Purpose: The Japanese Society of Anesthesiologists (JSA) has investigated critical events in several fields of anesthesiology. However, the types, frequency, and characteristics of medication errors related to anesthesia have not been investigated. By analyzing incident reports retrospectively, we investigated medication errors that occurred during anesthetic practice over the past 8 years at our institution.
Methods: Incident reports related to medication errors that occurred between May 1999 and March 2007 were analyzed retrospectively using a questionnaire published by the JSA in the "Survey of medication errors related to anesthesia". During these 8 years, 233 incidents were reported, in a total of 27454 anesthesia cases conducted during this period. Of these incidents, 61 (26.2%) were anesthetic drug administration errors. In these 61 incidents, clerical error (e.g., erroneous prescription writing), and pre-error (defined as any incident with the potential to become an error) were excluded from the analysis. Consequently, 13 incidents were excluded and 48 incidents were analyzed.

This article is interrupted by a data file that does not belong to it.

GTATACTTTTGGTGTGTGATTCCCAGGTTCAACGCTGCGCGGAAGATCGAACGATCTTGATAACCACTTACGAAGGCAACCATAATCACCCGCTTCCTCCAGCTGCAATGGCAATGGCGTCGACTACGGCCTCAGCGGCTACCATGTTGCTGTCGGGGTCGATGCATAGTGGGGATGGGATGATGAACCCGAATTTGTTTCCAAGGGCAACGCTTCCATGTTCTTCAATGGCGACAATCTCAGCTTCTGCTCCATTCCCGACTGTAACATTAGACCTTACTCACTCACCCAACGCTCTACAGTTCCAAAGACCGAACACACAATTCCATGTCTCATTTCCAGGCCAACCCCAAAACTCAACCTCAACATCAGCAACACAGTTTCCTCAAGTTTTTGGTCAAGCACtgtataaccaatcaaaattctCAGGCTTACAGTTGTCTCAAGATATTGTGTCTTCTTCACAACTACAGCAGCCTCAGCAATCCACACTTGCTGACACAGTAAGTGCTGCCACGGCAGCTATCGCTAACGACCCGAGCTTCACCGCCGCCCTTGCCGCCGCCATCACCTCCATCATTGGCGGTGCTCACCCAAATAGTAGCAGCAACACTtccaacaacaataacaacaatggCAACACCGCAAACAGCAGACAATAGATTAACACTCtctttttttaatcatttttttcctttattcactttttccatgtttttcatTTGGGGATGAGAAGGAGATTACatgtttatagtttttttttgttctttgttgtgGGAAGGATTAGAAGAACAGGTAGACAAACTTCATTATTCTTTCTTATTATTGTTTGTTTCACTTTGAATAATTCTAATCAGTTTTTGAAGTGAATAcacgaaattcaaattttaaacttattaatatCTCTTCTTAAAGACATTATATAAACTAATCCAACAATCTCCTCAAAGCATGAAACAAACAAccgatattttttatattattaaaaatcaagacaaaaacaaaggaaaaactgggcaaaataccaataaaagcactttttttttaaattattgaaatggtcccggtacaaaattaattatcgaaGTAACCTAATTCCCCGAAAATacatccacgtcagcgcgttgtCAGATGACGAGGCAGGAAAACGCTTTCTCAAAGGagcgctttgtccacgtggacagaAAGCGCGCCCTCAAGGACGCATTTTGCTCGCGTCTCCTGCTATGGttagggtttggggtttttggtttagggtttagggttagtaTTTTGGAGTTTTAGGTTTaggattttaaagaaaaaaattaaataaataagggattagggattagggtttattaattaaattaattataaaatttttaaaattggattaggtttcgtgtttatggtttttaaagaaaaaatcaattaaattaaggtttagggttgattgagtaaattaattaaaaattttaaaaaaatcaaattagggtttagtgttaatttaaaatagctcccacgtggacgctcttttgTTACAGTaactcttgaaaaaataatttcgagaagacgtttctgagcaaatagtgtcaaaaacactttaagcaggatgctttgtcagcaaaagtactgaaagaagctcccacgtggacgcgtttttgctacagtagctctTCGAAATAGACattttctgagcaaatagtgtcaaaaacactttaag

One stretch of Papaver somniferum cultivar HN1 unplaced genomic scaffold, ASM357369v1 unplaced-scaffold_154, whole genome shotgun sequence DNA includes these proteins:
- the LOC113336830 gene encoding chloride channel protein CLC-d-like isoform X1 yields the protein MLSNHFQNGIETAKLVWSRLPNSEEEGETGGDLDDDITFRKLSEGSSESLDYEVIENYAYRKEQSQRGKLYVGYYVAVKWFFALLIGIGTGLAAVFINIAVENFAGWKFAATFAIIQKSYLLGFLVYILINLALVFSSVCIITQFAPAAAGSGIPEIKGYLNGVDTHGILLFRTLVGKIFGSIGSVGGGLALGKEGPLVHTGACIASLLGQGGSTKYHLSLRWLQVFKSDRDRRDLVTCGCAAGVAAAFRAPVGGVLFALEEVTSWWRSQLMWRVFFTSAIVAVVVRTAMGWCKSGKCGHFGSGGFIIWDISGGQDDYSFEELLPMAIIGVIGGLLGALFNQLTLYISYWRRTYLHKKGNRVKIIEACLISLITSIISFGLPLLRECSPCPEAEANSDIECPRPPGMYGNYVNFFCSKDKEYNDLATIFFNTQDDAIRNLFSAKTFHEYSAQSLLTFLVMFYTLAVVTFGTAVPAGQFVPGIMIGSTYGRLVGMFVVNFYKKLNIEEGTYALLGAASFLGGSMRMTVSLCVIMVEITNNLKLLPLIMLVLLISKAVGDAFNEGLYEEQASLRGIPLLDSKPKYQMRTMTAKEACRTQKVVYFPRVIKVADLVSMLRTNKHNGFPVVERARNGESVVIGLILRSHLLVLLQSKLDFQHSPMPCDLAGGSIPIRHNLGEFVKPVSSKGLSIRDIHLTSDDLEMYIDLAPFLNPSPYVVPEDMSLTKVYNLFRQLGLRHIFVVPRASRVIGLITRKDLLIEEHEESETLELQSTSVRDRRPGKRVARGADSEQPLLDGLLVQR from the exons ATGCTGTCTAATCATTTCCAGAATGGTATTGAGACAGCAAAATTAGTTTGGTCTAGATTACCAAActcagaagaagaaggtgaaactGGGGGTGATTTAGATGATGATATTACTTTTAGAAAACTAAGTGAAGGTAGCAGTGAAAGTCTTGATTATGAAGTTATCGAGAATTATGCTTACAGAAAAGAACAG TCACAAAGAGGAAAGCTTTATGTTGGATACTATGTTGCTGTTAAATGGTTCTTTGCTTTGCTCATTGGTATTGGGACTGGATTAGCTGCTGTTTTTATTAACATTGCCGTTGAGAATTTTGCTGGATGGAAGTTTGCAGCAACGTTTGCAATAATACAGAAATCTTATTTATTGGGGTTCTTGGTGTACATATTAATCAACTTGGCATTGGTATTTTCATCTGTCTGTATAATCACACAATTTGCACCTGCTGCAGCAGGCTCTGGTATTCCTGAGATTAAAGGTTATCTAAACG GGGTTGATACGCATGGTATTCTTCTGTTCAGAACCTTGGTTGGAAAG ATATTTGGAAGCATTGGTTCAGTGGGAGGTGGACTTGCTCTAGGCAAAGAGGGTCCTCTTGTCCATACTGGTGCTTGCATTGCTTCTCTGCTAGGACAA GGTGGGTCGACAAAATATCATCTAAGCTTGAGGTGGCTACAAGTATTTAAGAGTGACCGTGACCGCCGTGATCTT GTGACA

Results: Medication errors due to overdose were the most frequent kind of error (25%), followed by substitution (23%), and omission (21%). Errors due to an incorrect route of administration were rare. The drugs most frequently involved in these errors were antibiotics and muscle relaxants. Most of the patients involved in the incidents were, fortunately, not harmed seriously. The total frequency of medication errors in the survey period was 0.175% (48 incidents in 27 454 total anesthesia cases).
Conclusion: We found that overdose, substitution, and omission were the main causes of anesthesia-related medication errors in our department.